On U-Tube the other day I saw a 12 year old girl who played the piano so professionally and joyfully it held the audience in breathless wonder. Obviously, she'd faced the challenges of obeying the rules, overcoming mistakes, and the joy on her face as she felt the same music of its composer was enough to make me cry. I love to play the piano but I never got past my recital piece when I was 14. Perhaps it was not my calling. One has to have a deep passion for whatever he or she pursues. I think I’m getting near to mine although not completely defined. Maybe I still have time to get out of the playground and back to work as if it were play.

On my computer screen I see Earth sailing in space. I’m on that gorgeous orb! I’m moving thousands of miles per hour, I’m  alive! I’m glad to be free, to be of help to some and I’m grateful that I can believe in those things invisible to the naked eye, like eternal life, joy, excitement, adventure, and excellence in all things good.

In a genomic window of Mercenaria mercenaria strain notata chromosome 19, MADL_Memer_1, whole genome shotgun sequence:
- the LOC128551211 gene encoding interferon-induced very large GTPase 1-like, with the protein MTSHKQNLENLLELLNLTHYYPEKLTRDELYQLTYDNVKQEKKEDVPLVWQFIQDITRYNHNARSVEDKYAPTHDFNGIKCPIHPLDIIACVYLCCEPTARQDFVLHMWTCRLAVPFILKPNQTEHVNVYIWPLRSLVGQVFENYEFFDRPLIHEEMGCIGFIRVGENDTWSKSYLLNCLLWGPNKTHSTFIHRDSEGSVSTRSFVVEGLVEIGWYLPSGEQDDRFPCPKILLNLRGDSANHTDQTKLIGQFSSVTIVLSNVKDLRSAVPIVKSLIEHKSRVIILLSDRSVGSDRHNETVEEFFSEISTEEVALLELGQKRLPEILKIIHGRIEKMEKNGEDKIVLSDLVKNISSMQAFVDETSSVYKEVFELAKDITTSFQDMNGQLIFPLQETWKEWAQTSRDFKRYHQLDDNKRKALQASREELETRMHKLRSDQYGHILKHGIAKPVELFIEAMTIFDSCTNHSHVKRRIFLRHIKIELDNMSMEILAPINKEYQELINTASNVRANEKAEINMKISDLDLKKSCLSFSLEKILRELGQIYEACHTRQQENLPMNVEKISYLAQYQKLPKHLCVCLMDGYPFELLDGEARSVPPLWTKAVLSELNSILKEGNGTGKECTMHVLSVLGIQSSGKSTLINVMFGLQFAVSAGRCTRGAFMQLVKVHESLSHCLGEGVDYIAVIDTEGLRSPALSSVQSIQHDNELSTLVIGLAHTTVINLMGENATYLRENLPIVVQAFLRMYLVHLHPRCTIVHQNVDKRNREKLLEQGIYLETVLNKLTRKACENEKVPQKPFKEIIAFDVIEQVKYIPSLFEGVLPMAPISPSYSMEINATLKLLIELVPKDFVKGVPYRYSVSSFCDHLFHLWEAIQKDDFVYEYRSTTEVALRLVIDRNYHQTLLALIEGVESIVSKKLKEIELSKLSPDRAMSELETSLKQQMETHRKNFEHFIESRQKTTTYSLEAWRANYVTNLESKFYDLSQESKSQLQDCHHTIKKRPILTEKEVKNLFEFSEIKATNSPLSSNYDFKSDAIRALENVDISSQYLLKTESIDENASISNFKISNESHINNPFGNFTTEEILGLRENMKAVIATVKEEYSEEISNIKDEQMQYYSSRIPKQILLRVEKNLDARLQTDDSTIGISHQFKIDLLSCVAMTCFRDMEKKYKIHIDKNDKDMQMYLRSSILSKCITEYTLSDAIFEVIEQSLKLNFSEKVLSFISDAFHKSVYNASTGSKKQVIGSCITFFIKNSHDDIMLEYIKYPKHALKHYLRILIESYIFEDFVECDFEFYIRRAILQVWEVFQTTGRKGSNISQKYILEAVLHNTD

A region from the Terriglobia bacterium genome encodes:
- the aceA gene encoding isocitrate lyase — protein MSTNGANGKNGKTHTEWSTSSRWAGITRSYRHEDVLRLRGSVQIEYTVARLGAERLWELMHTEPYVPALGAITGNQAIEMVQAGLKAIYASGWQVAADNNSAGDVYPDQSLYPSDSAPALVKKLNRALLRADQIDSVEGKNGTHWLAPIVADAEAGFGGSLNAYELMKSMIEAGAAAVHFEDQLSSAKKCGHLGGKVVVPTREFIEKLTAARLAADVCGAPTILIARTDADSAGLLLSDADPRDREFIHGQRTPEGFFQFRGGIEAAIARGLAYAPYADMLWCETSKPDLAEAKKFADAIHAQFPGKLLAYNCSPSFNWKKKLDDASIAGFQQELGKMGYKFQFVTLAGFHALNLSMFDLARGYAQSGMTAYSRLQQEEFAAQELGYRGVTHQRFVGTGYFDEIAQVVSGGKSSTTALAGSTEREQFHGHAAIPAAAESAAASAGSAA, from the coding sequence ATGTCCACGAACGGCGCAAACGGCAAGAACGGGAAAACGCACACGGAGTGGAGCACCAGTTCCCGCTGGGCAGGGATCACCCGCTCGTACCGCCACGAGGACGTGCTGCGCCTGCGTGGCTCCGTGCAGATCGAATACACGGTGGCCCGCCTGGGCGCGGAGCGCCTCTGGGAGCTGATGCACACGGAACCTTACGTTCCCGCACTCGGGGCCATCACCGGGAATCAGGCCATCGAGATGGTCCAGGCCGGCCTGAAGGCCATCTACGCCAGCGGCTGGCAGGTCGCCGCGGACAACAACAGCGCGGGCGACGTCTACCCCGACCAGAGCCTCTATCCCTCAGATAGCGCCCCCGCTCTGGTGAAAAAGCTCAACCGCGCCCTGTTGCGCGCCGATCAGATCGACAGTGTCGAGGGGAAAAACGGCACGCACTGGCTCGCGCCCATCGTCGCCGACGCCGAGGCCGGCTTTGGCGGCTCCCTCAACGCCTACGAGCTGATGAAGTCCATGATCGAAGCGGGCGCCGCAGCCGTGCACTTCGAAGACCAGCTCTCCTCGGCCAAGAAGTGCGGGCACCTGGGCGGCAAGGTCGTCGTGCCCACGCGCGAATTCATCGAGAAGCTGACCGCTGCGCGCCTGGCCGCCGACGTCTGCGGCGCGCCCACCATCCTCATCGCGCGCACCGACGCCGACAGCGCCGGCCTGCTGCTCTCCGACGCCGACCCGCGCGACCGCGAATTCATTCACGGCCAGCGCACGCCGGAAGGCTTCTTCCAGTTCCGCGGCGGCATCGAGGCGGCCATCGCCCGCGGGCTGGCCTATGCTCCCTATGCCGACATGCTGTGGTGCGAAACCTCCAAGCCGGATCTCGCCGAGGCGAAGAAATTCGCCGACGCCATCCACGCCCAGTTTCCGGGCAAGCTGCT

How would I like my life to be? I’ll take it any way, hard-boiled, scrambled or even sunny side up! I'll look for the good and give the bad reasons to shrink. I have a dear friend who is in her 101th year and she's doing just that. So can I!

Sunday, January 13, 2013

"My Nice Warm Bed"

It was called The Gratitude Game in the youngest grade Sunday School class. I asked the children to think for a few minutes of what they were most grateful for. Then we went around the table one by one. The answers were fairly predictable. “My new dolly,” “the scooter I got for my birthday,” “our trip to Disneyland.” Then one little boy, still pondering his answer, finally lifted his head and, with deep sincerity replied in words drawn out slowly for emphasis, “I’m just grateful for my nice, warm bed!”
How often I’ve thought of this when I needed rest and comfort. What could be more satisfying than my own “nice warm bed?” 

Yesterday I helped my twenty-three year old granddaughter get an air mattress with a soft top to put in a room of her own. Katie works in a flower shop, has become a floral designer too, but times have been tough for her and up to now she has not had her very own room since she left home. “All I want, Grandma, is something I can afford. Just four white walls and the space inside to call my very own.” She added, “of course I’d need a bed.” With a lot of prayer and footwork, in the space of a few days her room came. It is in a well-kept condominium complex near her work and the church she’s currently attending. Not far from the library and a bus stop too. And, for frosting on the cake, it has a balcony overlooking a small grassy park with a few trees and some swings!